The tax in question was substantial enough, the judges found, to make likely a scenario of no refund or of a much-too-slow repayment. That was not deemed as an adequate remedy, so the First Circuit ruled that the district court properly exercised jurisdiction. The appellate judges also found that the tax discriminated against interstate transactions. Puerto Rico, they reasoned, failed to show that there were no less burdensome means of satisfying an important state interest. Thus, the tax was declared unconstitutional under the Commerce Clause of the U.S. Constitution, which applies to Puerto Rico, a place for profit-making, not for taxing mega-capitalists—and you’ve got to know your place.

What Does It All Mean?

The Wal-Mart Puerto Rico decision was another instance of stripping the government of Puerto Rico of the little autonomy it seemingly had. It is part of a trend to roll back, with glee, an epoch when federal courts strived to treat the so-called Commonwealth of Puerto Rico with as much deference as possible, which often meant treating it more like a U.S. state and less like a dependency or “colony,” unable to govern itself. That return to crude colonialism is also palpable in Congress and in the U.S. executive branch. 

Then there is the current social, economic, and ecological devastation, caused by 120 years of colonial rule privileging American capitalists over other considerations; and by a Puerto Rican political and financial elite, servile to U.S. domination for self-centered reasons. The current, well-known “debt crisis” is the result of several factors, including the failure of the “colonial experiment,” and the same Wall Street mentality and practices which caused the subprime mortgage debacle in 2008. The austerity medicine prescribed by the congressional Financial Board, bitter and criminal, has plunged the socioeconomic crisis to new depths, while the downward spiral accelerates, unimpeded. The lack of jobs, or the abundance of poorly paid ones, cannot provide enough revenue for the Treasury, or purchasing power to fuel the consumerist machine.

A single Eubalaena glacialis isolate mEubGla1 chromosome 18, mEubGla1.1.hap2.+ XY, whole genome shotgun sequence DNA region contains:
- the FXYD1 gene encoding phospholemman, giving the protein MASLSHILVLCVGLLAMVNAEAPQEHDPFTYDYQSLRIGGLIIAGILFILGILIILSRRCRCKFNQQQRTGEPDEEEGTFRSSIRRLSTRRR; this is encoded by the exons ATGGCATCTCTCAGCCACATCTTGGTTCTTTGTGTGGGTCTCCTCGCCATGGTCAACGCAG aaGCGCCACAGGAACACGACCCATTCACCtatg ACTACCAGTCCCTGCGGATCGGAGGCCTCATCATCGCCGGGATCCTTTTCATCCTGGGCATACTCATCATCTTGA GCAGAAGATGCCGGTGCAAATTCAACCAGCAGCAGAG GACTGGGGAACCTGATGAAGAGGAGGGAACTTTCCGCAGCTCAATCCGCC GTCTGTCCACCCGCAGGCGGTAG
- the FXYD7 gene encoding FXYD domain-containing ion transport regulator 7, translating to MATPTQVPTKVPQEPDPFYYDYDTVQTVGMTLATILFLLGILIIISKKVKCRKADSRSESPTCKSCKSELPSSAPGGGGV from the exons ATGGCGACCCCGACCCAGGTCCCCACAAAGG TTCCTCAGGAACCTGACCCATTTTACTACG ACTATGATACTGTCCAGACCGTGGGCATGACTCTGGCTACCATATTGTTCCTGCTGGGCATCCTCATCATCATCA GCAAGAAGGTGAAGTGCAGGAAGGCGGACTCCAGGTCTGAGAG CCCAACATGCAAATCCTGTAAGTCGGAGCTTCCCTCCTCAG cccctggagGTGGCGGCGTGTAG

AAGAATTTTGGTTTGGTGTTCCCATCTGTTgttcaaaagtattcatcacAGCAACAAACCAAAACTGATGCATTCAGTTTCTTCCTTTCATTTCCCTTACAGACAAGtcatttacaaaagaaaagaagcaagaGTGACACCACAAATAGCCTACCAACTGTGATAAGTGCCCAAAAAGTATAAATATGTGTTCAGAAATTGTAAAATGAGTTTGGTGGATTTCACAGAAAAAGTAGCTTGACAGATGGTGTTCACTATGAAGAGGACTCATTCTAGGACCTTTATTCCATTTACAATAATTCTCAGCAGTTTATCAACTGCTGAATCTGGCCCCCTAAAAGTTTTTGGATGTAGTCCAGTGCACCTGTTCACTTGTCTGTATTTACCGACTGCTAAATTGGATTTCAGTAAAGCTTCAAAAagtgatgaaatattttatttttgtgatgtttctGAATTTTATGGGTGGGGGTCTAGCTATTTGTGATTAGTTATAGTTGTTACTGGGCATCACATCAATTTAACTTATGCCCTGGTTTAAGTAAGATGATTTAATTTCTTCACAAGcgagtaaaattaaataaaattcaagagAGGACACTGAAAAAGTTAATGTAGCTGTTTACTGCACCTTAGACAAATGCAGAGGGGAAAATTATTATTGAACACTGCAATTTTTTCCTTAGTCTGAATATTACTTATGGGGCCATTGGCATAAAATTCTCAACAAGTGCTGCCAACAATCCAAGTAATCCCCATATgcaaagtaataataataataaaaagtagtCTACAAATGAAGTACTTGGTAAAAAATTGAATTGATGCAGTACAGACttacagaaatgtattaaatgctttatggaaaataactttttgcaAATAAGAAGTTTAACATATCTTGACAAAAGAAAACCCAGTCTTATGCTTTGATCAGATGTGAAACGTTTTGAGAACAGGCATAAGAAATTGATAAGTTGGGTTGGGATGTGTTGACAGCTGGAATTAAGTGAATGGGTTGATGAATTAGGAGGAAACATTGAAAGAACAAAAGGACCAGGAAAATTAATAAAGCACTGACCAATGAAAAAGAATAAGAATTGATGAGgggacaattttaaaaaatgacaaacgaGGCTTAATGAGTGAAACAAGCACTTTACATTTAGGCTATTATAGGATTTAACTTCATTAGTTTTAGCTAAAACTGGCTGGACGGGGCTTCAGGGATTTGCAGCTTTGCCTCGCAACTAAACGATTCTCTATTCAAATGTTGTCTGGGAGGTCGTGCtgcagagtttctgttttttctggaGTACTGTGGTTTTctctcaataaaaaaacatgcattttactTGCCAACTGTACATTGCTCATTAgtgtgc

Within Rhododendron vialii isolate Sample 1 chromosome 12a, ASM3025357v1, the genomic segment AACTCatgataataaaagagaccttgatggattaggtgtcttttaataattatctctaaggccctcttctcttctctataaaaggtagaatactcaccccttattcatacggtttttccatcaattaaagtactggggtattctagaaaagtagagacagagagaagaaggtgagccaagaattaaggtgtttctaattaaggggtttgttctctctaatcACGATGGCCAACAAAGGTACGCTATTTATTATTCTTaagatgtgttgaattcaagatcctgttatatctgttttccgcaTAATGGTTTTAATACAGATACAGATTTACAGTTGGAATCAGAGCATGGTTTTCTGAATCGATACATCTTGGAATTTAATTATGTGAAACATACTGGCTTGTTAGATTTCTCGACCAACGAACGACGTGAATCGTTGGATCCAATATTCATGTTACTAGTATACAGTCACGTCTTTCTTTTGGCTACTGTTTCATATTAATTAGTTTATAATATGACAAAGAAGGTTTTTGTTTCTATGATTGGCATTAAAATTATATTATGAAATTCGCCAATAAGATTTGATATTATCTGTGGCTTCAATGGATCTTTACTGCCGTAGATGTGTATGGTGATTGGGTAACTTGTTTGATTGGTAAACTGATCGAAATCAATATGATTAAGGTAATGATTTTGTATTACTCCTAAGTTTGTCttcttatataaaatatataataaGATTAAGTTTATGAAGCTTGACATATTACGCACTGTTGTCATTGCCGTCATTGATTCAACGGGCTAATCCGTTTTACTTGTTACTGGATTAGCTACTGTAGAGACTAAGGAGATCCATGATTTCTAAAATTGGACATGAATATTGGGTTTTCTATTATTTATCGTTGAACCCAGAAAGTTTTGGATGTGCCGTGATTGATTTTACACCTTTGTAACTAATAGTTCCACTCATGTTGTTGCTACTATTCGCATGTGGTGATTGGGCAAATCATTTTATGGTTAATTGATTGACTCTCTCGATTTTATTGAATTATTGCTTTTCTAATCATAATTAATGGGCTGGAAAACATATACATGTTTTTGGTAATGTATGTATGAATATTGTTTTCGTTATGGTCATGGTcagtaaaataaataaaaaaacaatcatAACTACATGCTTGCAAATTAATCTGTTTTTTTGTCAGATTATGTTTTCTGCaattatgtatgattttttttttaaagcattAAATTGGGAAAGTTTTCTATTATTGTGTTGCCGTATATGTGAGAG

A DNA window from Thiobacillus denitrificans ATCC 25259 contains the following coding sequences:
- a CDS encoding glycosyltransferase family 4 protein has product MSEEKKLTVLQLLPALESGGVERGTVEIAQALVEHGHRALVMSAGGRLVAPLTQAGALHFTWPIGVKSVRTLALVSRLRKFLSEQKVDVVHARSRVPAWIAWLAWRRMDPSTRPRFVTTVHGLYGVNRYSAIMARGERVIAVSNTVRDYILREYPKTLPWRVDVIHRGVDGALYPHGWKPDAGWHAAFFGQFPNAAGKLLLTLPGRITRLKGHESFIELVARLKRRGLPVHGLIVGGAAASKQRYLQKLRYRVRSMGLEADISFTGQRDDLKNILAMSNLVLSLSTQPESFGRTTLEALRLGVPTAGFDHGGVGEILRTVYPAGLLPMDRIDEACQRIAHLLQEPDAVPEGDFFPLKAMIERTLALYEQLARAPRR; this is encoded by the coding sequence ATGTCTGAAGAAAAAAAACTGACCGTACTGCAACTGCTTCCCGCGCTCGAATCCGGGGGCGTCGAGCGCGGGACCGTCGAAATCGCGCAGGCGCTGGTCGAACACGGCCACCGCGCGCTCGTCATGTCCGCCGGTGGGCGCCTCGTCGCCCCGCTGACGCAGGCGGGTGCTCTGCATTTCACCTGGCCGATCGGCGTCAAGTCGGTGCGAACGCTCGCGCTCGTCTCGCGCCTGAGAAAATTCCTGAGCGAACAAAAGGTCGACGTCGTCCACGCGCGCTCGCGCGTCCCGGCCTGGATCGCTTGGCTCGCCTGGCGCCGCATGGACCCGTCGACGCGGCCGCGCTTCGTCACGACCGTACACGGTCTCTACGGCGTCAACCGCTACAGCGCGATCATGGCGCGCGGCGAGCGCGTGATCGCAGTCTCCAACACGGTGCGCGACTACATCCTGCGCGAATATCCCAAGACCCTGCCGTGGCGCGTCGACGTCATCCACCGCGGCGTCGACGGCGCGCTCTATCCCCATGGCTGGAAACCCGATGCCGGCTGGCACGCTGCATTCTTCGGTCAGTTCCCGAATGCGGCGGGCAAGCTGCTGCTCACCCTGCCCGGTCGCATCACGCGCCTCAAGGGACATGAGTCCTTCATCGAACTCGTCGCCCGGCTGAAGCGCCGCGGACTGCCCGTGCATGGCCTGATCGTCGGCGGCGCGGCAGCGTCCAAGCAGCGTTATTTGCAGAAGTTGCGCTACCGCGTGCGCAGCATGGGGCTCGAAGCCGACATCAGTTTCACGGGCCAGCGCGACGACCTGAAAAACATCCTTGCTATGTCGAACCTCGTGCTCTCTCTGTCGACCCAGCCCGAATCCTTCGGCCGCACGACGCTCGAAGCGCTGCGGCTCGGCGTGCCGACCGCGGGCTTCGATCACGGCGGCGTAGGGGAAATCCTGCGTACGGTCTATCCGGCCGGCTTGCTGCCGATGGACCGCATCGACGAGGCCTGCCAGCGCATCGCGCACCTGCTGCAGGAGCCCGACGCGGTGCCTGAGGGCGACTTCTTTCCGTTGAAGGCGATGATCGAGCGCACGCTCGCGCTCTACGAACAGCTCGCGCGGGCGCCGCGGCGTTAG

At the hearing of December 23, 2015, counsel for Walmart suggested depositing with the Court their client’s upcoming estimate tax payment. Judge Fusté readily agreed. When counsel for the Secretary objected with good, common sense arguments, the judge changed the tune, uttering that “Walmart is a big boy. They will decide on their own whether they want to dump 25 million into your accounts.” 

That the judge, a lifelong Puerto Rico resident, characterized the Puerto Rico Treasury as a dumping-place speaks volumes about the lack of respect afforded to the Puerto Rico government—it also suggests that the game was rigged from the outset against such government. Justified or not, that attitude harms Puerto Ricans, clinging to a dim hope of a dignified life on the Island. The institutional and image debacle of the Commonwealth is joined by the contempt and hostility of the entire U.S. federal government. It is all part of a perfect storm, a recipe for the current disaster.

As the aftermath of Hurricane María and the earthquakes of early 2020 showed, the Trump administration has strived to do as little as possible in favor of the victims of those natural disasters. Its resistance to assist has been joined by the same condescension and outright hostility displayed by ugly Americans of the past, such as E. Montgomery Reilly and Blanton Winship, both governors of Puerto Rico in an era of naked, in-your-face colonial domination.

In Puerto Rico, colonialism has come full circle. With no Cold War, no worldwide anti-colonial movement, and predatory, global capitalism in full swing, there is no need to keep appearances. Arguably, the gloves have been off for close to 20 years. 

Neoliberalism and financial speculation always take from the vulnerable to give to the wealthy. Puerto Rico, prostrate and paralyzed—like it was after the San Ciríaco hurricane of 1899—will continue to depopulate and depress, to the delight of John Paulson and others buying on the cheap the best land and real estate.

In the long colonial nightmare, the bells have been tolling all along for us Puerto Ricans, including that know-it-all, former federal judge Fusté. Today, after 120 years of colonial domination, it must be clear that we never stood a chance.

Roberto Ariel Fernández is the author of six law journal articles about constitutional issues, including the Puerto Rican colonial history. His 2004 book, 'El constitucionalismo y la encerrona colonial de Puerto Rico,' can be found at the libraries of Princeton and Yale.